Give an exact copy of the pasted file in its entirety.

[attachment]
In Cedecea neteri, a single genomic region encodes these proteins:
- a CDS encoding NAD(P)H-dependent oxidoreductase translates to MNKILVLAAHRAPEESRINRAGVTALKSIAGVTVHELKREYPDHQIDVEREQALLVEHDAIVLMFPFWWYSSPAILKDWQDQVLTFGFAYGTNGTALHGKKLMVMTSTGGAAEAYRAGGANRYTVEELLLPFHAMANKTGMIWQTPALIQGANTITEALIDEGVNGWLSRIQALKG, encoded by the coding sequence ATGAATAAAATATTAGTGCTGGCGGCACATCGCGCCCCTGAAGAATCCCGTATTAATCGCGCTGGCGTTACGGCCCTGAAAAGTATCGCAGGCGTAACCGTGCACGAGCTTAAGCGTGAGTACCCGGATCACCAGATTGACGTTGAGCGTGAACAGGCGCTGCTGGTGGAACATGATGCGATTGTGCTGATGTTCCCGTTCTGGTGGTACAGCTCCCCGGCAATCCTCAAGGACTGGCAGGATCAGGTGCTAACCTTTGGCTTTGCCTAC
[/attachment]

In Cedecea neteri, a single genomic region encodes these proteins:
- a CDS encoding NAD(P)H-dependent oxidoreductase translates to MNKILVLAAHRAPEESRINRAGVTALKSIAGVTVHELKREYPDHQIDVEREQALLVEHDAIVLMFPFWWYSSPAILKDWQDQVLTFGFAYGTNGTALHGKKLMVMTSTGGAAEAYRAGGANRYTVEELLLPFHAMANKTGMIWQTPALIQGANTITEALIDEGVNGWLSRIQALKG, encoded by the coding sequence ATGAATAAAATATTAGTGCTGGCGGCACATCGCGCCCCTGAAGAATCCCGTATTAATCGCGCTGGCGTTACGGCCCTGAAAAGTATCGCAGGCGTAACCGTGCACGAGCTTAAGCGTGAGTACCCGGATCACCAGATTGACGTTGAGCGTGAACAGGCGCTGCTGGTGGAACATGATGCGATTGTGCTGATGTTCCCGTTCTGGTGGTACAGCTCCCCGGCAATCCTCAAGGACTGGCAGGATCAGGTGCTAACCTTTGGCTTTGCCTAC